Stratifying patient groups to determine who benefited from the treatment might be important in determining who should and should not undergo these kinds of treatments, said Dr Simoons. He said he does not know if the difference in effect between the oral and intravenous forms of the drugs is due to pharmacology or a if it is a “matter of the condition of the patient and the dose-level you can achieve.”
Public Access Defibrillation Comes to Europe
When Rudolph W. Koster, MD, pulled out a small, notebook-sized yellow electronic instrument in a press conference at the 22nd Congress of the European Society of Cardiology at a press conference, the media were all eyes and ears (Figure 3⇓). He was explaining recently published international resuscitation guidelines that call for worldwide public access defibrillation. For many medical journalists at the meeting, it was their first contact with an automatic external defibrillator (AED).
Dr Koster, an Amsterdam cardiologist, said, “If someone collapses outside the hospital, it is almost always caused by ventricular fibrillation and coronary artery disease. You have to act rapidly because you have to defibrillate the patient within (at best) 1 to 2 minutes and, at the most, 5 to 6 minutes. The chance of survival is small without that.”
However, early defibrillation is unlikely to occur as long as patients must wait many minutes for an ambulance to arrive. Although cardiopulmonary resuscitation with chest compression and mouth-to-mouth breathing is important, waiting 10 minutes for defibrillation can decrease survival to one-fourth what it would have been if the procedure had occurred within 1 to 2 minutes.
More than half of ambulances arrive within 10 minutes, and the rest arrive later, said Dr Koster. It is virtually impossible for most ambulances to cut that time significantly.
In a statement issued by the American Heart Association, the European Resuscitation Council, the European Society of Cardiology, and others, the societies pushed for more widespread use of the AEDs in an effort to cut deaths from people whose hearts stop on the streets, in public arenas, and other out-of-hospital locations.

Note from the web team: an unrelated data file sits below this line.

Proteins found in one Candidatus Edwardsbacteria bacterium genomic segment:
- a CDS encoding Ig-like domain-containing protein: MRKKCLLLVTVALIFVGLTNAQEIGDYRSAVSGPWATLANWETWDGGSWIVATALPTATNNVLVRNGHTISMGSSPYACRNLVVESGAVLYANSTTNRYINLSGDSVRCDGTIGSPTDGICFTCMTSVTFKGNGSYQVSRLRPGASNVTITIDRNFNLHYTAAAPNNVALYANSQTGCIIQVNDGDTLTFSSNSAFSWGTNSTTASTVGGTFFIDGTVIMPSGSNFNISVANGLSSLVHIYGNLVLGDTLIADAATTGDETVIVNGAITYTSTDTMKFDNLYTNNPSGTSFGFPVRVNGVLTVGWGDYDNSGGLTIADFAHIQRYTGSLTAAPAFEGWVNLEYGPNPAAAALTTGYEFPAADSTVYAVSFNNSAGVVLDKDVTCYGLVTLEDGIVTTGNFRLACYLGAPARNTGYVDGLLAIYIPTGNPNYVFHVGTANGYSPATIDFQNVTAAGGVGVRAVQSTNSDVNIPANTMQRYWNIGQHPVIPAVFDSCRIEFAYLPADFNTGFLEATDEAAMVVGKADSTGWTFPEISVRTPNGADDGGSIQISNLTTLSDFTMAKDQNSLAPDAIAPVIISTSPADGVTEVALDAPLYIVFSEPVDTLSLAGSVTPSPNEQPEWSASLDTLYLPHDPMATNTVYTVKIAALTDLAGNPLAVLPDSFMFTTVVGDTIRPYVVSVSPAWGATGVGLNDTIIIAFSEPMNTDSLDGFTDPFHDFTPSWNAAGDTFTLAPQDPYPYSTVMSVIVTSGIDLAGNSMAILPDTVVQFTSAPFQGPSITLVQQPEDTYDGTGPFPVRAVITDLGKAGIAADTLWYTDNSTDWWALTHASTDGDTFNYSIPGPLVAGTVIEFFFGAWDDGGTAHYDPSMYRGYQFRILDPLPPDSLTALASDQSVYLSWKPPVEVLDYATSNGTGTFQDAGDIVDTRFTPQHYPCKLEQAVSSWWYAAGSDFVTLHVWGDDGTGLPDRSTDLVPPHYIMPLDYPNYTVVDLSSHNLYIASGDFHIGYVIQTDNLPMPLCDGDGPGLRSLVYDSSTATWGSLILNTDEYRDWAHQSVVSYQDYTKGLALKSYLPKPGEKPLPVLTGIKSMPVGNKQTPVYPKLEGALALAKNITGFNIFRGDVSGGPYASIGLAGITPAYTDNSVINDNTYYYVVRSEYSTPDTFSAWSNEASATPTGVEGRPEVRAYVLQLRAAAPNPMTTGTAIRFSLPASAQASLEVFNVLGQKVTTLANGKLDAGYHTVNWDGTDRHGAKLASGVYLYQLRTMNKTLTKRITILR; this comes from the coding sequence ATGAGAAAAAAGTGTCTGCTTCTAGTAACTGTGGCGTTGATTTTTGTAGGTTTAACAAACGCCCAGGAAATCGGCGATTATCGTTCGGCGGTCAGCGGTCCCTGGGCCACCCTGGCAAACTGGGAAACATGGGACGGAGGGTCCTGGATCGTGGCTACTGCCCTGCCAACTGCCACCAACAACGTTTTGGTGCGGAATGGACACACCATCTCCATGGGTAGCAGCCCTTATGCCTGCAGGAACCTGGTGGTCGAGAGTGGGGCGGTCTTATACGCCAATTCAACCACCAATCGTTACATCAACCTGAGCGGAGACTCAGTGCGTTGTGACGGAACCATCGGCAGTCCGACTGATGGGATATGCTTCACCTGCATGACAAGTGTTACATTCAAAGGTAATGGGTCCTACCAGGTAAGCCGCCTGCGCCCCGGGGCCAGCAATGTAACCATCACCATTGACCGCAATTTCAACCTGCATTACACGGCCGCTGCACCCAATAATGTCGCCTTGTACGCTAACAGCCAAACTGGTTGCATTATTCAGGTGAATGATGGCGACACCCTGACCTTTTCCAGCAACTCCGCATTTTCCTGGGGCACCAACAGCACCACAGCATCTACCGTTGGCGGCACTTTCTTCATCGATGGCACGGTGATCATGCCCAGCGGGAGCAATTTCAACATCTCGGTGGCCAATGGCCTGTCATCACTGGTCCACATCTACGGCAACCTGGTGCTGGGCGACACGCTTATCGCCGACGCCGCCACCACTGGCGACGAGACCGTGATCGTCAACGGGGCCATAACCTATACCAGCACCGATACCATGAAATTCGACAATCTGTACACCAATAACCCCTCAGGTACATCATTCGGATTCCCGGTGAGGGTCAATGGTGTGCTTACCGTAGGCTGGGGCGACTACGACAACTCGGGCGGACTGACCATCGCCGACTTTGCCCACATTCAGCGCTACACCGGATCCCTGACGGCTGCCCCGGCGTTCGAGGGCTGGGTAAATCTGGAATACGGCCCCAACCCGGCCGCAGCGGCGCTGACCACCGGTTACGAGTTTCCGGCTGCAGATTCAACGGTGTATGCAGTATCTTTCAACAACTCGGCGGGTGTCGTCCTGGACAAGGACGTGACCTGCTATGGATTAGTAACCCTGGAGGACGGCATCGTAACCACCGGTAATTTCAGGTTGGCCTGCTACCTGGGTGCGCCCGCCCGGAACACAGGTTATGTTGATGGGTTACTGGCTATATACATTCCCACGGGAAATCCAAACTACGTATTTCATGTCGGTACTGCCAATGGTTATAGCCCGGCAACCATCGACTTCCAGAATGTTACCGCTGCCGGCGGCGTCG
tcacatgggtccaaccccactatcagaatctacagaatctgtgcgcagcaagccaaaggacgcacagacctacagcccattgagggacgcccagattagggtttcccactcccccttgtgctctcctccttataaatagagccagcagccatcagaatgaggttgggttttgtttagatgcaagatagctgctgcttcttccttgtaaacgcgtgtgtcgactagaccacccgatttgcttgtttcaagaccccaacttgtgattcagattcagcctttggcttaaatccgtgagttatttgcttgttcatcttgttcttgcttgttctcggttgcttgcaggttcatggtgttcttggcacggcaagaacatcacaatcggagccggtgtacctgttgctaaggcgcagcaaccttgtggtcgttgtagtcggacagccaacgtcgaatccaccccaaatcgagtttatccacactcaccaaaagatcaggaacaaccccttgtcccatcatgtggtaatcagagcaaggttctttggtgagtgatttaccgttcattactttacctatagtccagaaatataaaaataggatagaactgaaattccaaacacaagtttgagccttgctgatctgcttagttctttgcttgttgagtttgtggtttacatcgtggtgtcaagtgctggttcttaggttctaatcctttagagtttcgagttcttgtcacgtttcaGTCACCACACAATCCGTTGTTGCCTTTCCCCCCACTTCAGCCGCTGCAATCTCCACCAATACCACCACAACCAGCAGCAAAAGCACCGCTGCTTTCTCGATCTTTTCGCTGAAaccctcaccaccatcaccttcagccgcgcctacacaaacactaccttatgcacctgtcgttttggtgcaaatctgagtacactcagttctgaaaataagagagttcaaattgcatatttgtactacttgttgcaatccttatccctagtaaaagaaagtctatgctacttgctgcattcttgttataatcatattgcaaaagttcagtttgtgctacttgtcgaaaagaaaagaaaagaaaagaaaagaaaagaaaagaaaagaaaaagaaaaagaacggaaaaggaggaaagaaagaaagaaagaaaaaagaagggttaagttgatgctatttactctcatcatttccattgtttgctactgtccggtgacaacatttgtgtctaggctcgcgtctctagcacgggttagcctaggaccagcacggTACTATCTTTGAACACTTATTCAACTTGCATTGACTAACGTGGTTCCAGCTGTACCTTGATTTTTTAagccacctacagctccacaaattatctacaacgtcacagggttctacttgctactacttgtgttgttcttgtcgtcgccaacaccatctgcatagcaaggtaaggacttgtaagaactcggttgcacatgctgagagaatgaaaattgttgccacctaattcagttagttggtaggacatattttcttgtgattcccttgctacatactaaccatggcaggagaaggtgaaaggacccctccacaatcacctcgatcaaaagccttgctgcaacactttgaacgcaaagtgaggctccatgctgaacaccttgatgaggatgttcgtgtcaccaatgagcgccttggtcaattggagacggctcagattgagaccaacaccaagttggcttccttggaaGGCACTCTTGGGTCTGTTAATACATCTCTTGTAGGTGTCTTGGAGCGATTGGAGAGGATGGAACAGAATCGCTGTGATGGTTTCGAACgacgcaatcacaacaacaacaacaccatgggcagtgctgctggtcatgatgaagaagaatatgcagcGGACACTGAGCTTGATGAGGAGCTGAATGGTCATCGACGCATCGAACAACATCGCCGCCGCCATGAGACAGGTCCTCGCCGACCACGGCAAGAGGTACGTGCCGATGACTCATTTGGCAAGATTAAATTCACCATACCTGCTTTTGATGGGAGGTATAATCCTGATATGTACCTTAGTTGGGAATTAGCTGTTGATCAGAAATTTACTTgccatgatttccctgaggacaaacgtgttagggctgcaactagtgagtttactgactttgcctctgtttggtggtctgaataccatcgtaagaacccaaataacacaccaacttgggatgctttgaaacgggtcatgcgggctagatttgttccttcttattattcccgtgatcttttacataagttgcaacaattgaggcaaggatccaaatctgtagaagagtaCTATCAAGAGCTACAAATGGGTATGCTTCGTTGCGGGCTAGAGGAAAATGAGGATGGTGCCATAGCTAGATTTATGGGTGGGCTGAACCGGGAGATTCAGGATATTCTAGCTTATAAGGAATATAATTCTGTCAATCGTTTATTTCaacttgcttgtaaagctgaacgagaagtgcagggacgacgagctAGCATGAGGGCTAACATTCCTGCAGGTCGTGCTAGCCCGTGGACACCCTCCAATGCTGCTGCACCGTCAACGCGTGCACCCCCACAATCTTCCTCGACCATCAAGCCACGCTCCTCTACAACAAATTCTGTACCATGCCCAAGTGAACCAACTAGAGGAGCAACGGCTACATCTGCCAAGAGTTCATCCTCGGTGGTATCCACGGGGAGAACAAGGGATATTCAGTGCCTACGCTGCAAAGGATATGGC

One issue that must be resolved is the legal implications of using such a machine, said Dr Koster. AEDs are already deployed throughout the United States, and specific state laws protect individuals who use the machines in an emergency. Similar legislation may be needed in European countries. Current recommendations would put the machines in the hands of police and firefighters, who are often the first responders to a call for help. However, Dr Koster anticipates that use by the general public will receive a recommendation as well.
A US study to test the effects of public access defibrillation will determine how widely spread such units will become. The study, which was funded by the National Heart, Lung and Blood Institute in collaboration with the American Heart Association, was launched in August. The multicenter trial will test the life-saving potential and cost-effectiveness of public access defibrillation.
“We want to know if placing these devices in the community where trained volunteers could access them will prevent additional deaths and whether such a program is feasible,” said Claude Lenfant, MD, director of the Institute.
“The American Heart Association recognizes that the early use of defibrillators provides the most effective treatment for the majority of sudden cardiac arrest victims,” said American Heart Association President-elect Rose Marie Robertson, MD. “This study will measure the effectiveness of the trained lay responders who treat sudden cardiac arrest using AEDs, and the results will help communities across the country to design the best public access defibrillation programs possible.”
The study will last 2.5 years and be performed in 24 centers in the United States and Canada. Volunteers will be trained to recognize cardiac arrest, to access the 911 system, and to perform cardiopulmonary resuscitation. Half of the communities will have AEDs placed in conspicuous locations. Volunteers will be trained in their use as well. The other communities will provide usual emergency care without AEDs.
- Copyright © 2000 by American Heart Association